A day after a media report quoted former home minister P Chidambaram expressing doubts over Afzal Guru’s role in the 2001 Parliament attack, the Kashmiri separatist’s wife slammed the Congress leader saying he should have issued such statements earlier or if he was against capital punishment he should have taken steps to stop it so her husband’s execution could have been stopped.
“It was the same government that hanged my husband in the most secretive way for political mileage,” Tabasum told Hindustan Times on Friday. “I don’t believe a word that the politicians say.”
Guru’s execution leapt back into the spotlight this year when a group of students at Delhi’s Jawaharlal Nehru University organised an event to commemorate him and allegedly shouted anti-India slogans, sparking a police crackdown and a nationwide debate on nationalism.
On December 13, 2001, five armed men drove through the gates of Parliament in a car fitted with a bomb. When challenged they jumped out of the vehicle and opened fire, killing eight security personnel and a gardener, before being gunned down in a firefight.
Chidambaram had said some people had grave doubts about the degree of Guru’s involvement in the attack and that he could have been imprisoned for life without parole.
“These words hold no value now as my husband is no more,” Tabasum said.
Human rights groups had criticised the hanging saying it indicated a “disturbing” trend towards executions shrouded in secrecy.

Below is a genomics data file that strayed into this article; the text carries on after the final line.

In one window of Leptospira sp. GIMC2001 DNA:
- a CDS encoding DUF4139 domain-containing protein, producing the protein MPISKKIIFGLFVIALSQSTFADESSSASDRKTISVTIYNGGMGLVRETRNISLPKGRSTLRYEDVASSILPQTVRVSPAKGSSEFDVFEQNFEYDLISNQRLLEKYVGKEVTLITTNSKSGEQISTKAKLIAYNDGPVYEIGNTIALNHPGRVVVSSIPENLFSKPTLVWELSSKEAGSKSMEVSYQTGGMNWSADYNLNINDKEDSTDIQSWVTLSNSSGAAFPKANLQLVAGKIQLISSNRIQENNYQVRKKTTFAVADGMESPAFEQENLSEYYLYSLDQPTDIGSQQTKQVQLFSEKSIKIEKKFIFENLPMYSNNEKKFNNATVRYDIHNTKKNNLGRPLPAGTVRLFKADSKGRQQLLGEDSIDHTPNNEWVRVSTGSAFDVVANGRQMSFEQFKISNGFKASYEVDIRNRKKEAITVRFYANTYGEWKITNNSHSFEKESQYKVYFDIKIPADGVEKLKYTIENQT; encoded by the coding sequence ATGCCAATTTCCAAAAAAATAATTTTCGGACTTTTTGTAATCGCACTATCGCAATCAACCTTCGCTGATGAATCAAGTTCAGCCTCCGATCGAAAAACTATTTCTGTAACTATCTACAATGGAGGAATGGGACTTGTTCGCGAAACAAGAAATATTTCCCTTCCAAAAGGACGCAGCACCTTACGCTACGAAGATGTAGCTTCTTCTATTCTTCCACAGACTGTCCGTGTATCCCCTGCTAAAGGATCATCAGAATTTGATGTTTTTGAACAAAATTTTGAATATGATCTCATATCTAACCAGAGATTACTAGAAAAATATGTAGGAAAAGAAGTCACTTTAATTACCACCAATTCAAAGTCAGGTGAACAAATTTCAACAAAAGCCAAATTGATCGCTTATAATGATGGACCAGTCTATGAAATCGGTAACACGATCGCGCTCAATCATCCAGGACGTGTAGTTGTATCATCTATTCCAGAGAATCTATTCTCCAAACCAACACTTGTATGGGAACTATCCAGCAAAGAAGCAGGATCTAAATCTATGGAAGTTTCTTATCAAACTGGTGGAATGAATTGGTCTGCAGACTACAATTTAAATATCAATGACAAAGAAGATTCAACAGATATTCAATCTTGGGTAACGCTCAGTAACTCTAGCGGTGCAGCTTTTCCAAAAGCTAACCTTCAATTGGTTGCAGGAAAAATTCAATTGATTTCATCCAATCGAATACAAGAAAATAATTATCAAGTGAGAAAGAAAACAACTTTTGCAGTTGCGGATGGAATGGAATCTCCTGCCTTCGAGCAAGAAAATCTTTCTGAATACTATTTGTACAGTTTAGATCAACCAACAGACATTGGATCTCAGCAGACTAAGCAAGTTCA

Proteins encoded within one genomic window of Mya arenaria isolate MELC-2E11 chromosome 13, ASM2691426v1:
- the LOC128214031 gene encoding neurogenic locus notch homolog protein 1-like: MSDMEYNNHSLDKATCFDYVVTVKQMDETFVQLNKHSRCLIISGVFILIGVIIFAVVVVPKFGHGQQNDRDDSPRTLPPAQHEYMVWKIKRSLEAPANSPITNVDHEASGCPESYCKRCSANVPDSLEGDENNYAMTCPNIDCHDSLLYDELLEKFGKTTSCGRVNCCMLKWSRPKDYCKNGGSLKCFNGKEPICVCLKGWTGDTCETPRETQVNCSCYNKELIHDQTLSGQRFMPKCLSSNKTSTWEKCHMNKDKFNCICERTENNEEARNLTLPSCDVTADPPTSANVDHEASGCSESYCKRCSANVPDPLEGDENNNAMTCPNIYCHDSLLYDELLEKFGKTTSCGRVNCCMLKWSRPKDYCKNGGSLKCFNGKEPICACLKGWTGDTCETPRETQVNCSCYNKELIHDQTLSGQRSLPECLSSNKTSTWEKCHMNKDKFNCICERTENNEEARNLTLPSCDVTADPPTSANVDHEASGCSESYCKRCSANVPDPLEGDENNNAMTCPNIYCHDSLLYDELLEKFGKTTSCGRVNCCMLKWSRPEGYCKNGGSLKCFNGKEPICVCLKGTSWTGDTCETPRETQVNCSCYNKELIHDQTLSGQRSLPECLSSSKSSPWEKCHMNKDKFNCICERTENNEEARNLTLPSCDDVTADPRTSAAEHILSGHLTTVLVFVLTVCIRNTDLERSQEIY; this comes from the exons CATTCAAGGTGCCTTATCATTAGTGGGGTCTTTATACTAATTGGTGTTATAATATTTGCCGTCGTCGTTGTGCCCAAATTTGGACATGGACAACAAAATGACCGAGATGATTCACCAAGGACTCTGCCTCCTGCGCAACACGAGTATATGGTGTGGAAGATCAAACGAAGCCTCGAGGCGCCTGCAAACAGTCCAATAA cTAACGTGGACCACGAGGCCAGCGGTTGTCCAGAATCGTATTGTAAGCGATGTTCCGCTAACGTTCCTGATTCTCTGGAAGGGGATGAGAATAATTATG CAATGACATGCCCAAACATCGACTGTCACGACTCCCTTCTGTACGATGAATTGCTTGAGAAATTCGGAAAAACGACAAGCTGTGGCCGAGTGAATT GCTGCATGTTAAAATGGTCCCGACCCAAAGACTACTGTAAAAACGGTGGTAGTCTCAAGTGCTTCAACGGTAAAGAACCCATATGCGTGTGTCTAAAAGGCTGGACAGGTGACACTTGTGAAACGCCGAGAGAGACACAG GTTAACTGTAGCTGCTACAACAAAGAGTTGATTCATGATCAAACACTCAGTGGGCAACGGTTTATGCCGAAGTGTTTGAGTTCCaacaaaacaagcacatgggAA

Tabasum also praised students from JNU and other varsities for their stand in support of her husband.
“These children (students) are educated. They have read the judgment and know he was wronged,” she said. “I am glad that the politicians could not fool the younger generation. Voices against Guru’s execution in New Delhi, the capital of India, bear testimony that he was innocent.”
Tabasum, who has not joined any political group, also criticised the separatists on Guru’s third death anniversary on February 9.
“Had the separatist leadership spearheaded a strong protest on the return of the mortal remains of Muhammad Afzal Guru, New Delhi would have succumbed to the pressure and conceded to the demand,”’ she had told local newspapers.
In previous interviews, she had said that separatists did not even support the family during Guru’s trial. She had told Hindustan Times that she wanted a normal life for herself and her son, Galib, who recently passed Class 10, scoring 95% marks.